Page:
Hurricane Sandy Relief: For Shore Photos

This is just one of the hundreds of photos For Shore Photos wants to reunite with its owners.
This is just one of the hundreds of photos For Shore Photos wants to reunite with its owners.

One of these days, we’ll get back to our regularly scheduled rumblings and ramblings about photography. Today’s not that day, though, since I’ve come across another photography-related initiative set up to help New Jersey residents after Hurricane Sandy, and wanted to help get the word out. This one’s a bit different, in that you don’t need to be a photographer. In fact, about all you’ll need is a sharp eye, some paper towels, ziploc bags, and wax paper.

Since you’re probably thinking, Huh? to yourself, let me explain.

Jeanne Esti, a Rhode Island-based business consultant and life coach with family ties to the shore, has started For Shore Photos, which is dedicated to rescuing and preserving photos found after the storm. In a note to project supporters, Jeanne wrote:

We escaped unscathed but our neighbors didn’t, nor did so many of our friends around the area. After cleaning up our house, I took a look around the property and truly broke down. What I had thought was debris was the remains of broken open homes and their beautiful, revered contents were strewn all over. I started to look at it and I found photo after photo and then asked the police if I could look at the properties of some of our neighbors who couldn’t make the “access day” (a new normal for many of us). They not only obliged my request, they came with me to make sure I didn’t wind up in a sink hole and helped me collect these photos. It got me thinking about what all of you might be seeing/finding.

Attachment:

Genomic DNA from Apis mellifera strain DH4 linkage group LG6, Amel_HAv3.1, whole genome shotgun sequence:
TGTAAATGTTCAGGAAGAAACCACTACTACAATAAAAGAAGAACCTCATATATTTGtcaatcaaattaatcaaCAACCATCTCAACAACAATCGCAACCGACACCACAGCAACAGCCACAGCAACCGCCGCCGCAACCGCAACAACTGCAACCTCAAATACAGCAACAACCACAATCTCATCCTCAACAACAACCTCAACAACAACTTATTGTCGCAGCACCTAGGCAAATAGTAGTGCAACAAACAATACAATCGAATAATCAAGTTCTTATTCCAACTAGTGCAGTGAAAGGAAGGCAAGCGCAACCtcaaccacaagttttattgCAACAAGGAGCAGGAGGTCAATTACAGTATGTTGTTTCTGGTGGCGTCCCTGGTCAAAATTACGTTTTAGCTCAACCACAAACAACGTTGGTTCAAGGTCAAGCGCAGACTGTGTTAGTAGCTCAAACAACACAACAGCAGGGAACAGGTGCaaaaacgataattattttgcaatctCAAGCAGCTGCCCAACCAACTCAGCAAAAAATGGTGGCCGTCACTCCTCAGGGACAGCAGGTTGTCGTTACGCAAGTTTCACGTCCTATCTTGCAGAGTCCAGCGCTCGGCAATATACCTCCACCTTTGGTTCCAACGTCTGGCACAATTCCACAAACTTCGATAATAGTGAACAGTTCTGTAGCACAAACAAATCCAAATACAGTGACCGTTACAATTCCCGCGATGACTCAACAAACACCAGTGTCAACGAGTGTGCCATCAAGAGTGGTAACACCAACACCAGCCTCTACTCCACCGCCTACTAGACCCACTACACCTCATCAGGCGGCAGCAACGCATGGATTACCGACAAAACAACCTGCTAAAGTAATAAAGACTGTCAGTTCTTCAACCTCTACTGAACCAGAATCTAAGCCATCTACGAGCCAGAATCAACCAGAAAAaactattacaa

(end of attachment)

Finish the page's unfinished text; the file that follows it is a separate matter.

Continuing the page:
If you’re wondering what you can do to help, For Shore Photos’ focus right now is on getting the word out so that people know to look for stray photographs and photo albums in their travels, and know what to do with them once they’ve found them. Namely, to put them in a sealable bag and mark the address where they were picked up. Drop-off points are being announced as they’re arranged, generally at Shore landmarks like Joe Leone’s locations in Point Pleasant and Sea Girt. Then, of course, begins the hard part — scanning those photos, getting them out on the web and Facebook, and helping to reunite them with the families who’ve lost them.

We’ll let Jeanne have the last word. “This is such a blend of my two backgrounds. I’m coaching and helping people through the grief. But the pit bull partnership marketer just created a partnership with a scanning company to do events for free for us and all our scanning, CNN is covering this and one of the Housewives of New Jersey, Caroline, pushed our story! The storm was tragic, but all the help and support I’ve seen since has been inspiring and so much fun! Good energy for a great reason!”

If you’d like to help or find out more, you can visit the For Shore Photos Project on the web at http://www.forshorephotos.com, on Facebook at https://www.facebook.com/forshorephotos#!/forshorephotos or contact Jeanne by email at info@forshorephotos.com

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